WASHINGTON - Tony Rzasa's sign was like a magnet, attracting nods, smiles and an assortment of people Thursday who wanted to take his picture or pose for one with him outside the Capitol.
The placard read simply: "Palin-Bachmann 2012."
For those who saw Rzasa's sign, there was no mistaking the message. It was a call for a 2012 Republican presidential ticket led by former Alaska governor and 2008 vice presidential candidate Sarah Palin, with Rep. Michele Bachmann as her running mate.
"They are decent, hardworking people," Rzasa of Remington, Va., said, with "beauty, brains and backbone."
Rzasa said he made the sign on the bus trip to Washington, where thousands gathered Thursday in response to a call from Bachmann and others to pay a "house call" on their congressional leaders and ask them to reject a Democrat-sponsored health care bill that the House of Representatives is expected to vote on Saturday.
Palin, Sen. John McCain's running mate in 2008, is on everyone's list as a potential candidate for the 2012 Republican presidential nomination. But there hasn't been much mention of Bachmann appearing on a White House ticket.
The crowd that showed up for what became a giant pep rally suggested Bachmann is gaining rock-star appeal among grassroots conservatives. The St. Cloud Republican could have passed around a collection plate and come away with a hefty cache of contributions.
The event attracted many of the "tea party" activists who helped orchestrate protests at August town hall meetings and a Sept. 12 rally in Washington. Among tea party activists attending Thursday's event were Bob and Carolyn Kluk from Hugo, Minn.
The Kluks said they were inspired to come by Bachmann's call on Sean Hannity's TV show last Friday for a town hall-type gathering in the nation's capital.
"She's a very effective representative and very good at rallying people together," Bob Kluk said. "She's right next to Sarah Palin as far as somebody who's got national recognition."
Just before Bachmann walked to a lectern at the foot of the Capitol steps with a bevy of Republican colleagues, chants of "We want Michele" rang out from the crowd.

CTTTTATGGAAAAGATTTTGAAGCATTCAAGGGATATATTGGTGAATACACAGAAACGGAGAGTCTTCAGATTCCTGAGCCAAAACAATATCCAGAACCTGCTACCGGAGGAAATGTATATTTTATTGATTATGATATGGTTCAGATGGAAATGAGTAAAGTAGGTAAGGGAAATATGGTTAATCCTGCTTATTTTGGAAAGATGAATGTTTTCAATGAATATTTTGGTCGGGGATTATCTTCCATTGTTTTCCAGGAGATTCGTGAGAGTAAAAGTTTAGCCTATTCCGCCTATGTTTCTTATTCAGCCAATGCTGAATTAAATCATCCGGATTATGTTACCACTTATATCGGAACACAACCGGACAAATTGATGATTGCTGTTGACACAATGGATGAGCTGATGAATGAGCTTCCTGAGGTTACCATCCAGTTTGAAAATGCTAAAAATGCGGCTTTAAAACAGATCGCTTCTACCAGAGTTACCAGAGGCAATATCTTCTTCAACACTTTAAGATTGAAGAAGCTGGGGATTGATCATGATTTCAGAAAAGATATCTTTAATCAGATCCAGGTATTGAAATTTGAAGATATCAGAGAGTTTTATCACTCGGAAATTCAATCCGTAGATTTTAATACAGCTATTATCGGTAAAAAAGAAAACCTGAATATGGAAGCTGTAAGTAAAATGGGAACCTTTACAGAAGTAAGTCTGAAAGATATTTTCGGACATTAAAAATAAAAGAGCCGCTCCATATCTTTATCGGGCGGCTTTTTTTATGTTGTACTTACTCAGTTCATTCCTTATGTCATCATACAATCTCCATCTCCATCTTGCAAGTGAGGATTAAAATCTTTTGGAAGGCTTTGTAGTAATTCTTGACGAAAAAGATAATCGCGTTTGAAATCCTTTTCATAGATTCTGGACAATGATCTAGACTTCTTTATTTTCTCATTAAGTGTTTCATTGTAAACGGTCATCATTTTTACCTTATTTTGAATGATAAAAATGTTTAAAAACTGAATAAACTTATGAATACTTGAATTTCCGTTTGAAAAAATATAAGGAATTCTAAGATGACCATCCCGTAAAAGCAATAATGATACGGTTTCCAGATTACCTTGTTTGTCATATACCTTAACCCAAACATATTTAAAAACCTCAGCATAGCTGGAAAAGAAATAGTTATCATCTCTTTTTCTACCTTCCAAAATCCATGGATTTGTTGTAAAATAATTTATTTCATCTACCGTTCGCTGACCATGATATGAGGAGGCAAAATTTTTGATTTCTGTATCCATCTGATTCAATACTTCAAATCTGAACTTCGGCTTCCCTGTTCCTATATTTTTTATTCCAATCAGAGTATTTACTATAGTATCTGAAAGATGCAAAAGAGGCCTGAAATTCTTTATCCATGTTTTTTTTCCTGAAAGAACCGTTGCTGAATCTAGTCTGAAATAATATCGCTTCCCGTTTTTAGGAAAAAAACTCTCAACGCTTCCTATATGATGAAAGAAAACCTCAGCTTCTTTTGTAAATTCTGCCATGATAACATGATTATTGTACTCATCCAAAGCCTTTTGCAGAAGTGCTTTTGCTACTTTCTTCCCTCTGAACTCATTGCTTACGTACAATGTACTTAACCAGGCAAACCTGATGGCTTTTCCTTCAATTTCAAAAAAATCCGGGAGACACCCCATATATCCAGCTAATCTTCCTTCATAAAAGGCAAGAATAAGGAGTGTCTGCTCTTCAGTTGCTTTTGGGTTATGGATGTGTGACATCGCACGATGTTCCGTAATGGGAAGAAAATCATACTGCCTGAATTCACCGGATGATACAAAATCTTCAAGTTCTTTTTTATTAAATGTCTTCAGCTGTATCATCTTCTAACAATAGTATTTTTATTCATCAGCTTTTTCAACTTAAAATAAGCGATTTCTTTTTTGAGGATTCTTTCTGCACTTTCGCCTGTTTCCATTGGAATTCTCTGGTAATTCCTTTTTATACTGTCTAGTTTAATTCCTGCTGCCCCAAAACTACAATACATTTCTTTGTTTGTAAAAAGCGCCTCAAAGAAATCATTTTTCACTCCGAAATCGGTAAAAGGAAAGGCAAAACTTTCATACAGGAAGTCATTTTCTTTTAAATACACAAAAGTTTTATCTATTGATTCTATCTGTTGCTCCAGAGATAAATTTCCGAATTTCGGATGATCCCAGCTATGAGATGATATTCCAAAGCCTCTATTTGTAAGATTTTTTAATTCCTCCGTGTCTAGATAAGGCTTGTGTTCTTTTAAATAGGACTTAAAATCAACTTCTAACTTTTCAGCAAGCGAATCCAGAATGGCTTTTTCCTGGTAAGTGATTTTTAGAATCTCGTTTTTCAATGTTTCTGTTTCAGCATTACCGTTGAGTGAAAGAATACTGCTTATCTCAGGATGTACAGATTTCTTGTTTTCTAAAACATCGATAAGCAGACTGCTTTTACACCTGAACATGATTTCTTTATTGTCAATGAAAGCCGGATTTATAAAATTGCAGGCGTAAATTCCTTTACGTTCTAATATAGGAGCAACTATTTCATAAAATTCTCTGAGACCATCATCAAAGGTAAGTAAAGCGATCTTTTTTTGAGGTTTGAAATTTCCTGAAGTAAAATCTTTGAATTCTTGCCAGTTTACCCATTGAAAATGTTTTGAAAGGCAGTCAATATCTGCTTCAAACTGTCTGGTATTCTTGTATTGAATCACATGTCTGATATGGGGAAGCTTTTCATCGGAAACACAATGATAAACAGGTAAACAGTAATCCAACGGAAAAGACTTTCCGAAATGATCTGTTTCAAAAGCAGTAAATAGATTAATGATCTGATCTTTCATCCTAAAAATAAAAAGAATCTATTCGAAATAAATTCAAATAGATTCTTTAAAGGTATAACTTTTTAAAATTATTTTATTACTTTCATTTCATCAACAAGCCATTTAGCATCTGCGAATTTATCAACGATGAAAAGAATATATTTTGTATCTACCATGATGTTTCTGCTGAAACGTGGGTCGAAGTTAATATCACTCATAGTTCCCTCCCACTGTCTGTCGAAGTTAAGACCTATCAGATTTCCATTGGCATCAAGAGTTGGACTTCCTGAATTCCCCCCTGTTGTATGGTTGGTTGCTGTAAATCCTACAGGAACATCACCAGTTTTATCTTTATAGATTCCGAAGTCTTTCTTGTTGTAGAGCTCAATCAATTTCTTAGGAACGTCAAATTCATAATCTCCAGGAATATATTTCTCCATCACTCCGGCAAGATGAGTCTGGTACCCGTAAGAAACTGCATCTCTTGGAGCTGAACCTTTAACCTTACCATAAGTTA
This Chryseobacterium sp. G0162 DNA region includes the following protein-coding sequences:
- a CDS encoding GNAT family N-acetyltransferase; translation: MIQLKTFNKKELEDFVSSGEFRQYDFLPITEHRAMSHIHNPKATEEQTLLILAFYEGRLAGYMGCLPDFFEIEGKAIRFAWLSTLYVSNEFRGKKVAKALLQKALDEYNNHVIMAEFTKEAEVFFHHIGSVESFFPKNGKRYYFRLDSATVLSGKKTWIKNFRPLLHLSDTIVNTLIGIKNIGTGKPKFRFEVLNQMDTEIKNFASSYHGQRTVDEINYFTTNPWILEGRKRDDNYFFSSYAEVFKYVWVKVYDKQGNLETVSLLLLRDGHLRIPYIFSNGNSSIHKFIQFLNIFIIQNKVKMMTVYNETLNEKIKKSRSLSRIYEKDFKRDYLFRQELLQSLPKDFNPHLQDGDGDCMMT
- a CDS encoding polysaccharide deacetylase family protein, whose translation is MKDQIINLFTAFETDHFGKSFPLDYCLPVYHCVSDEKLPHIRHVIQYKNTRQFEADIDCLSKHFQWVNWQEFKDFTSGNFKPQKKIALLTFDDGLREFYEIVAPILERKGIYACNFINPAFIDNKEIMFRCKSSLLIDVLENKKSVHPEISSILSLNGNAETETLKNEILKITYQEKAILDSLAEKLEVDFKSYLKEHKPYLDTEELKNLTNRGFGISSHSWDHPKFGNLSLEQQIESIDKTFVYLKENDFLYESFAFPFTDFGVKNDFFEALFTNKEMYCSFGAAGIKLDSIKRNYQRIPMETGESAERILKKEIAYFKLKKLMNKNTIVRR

Among those clamoring to hear and see the congresswoman were Tami Schultz of Old Fort, N.C., and her sister, Tina Grindstaff from Morganton, N.C. Both said they were fans of Bachmann and would support her on a national campaign ticket.
"We wanted to see her because of her belief in the American people," Schultz said.
"She stands for what the true American people feel and want," Grindstaff added. "She's not superficial."
The sisters, who own a small restaurant, said they were opposed to the health care bill because they believe it would lead to higher taxes on their business.
The event had a political campaign flavor. It began with a prayer, the Pledge of Allegiance and a singing of the national anthem. Then came speeches from House members in attendance and a few celebrities, including actors Jon Voight and John Ratzenberger, who played Cliff on the TV show "Cheers."
"I'm honored to be at the side of Michele Bachmann," Voight said. "She is a great congresswoman. She is a great human being, and she is a true American patriot."
Bachmann gave those in the crowd what they wanted to hear. She railed against House Speaker Nancy Pelosi's health care bill, which she said would "take over 18 percent of the American economy."
But Bachmann also acknowledged a political reality in Washington: Democrats have the majority in both chambers of Congress, and they control the White House.
"Quite simply, the Republicans don't have the votes to kill this bill," Bachmann said. "We know we're limited. But what is unlimited is the voice of the American people."
When the final speech was given, Bachmann's staff urged her to "walk the line," the perimeter where supporters were eager to say "Thank you," snap a picture or shake her hand. She stopped to autograph Jerry Hershberger's copy of "Liberty and Tyranny," a conservative manifesto by Mark Levin, who was one of the speakers.
Hershberger, of Flower Mound, Texas, said it was the first political rally he had attended and he felt the issue was worth he cost of the trip.
"I'd rather pay now than pay later," he said.
If Bachmann has higher political aspirations, she could draw strength from the turnout at Thursday's rally. More immediate is her re-election to Congress in 2010, and for that she is undertaking a massive fundraising effort, using the Internet and soliciting through other groups.
Bachmann's most recent campaign finance report shows that more than $198,000 of the $345,000 she raised between June 30 and Oct. 1 came as unitemized contributions. These generally reflect donations under $200, many of which can be made online.
Bachmann acknowledges she may need all the money she can get, as Democrats have targeted her seat.
One of her potential 2010 challengers, Maureen Reed, issued a statement calling Thursday's rally a "Superbowl of Spin."
Reed campaign manager Jason Isaacson said Bachmann was trying to protect insurers who have contributed tens of thousands of dollars to her campaign committee.
"Michele Bachmann shouldn't be defending her political contributors who have reaped billion-dollar profits last quarter," Isaacson said. "She should be focusing on helping the hard-working families and businesses of Minnesota's 6th District that need health care reform now."
The Democratic Congressional Campaign Committee, the national campaign organization that helps elect Democrats to the House, said it was resuming its "Bachmann Watch" Web site as a truth meter on the congresswoman's statements.
"Whether trying to scare people with outrageous claims or mislead with outright lies on an issue as important as health insurance reform, Michele Bachmann simply can't be trusted," said the DCCC's Gabby Adler.
By LARRY BIVINS
Gannett Washington Bureau
Copyright 2009 by Gannet News Service. All Rights Reserved.)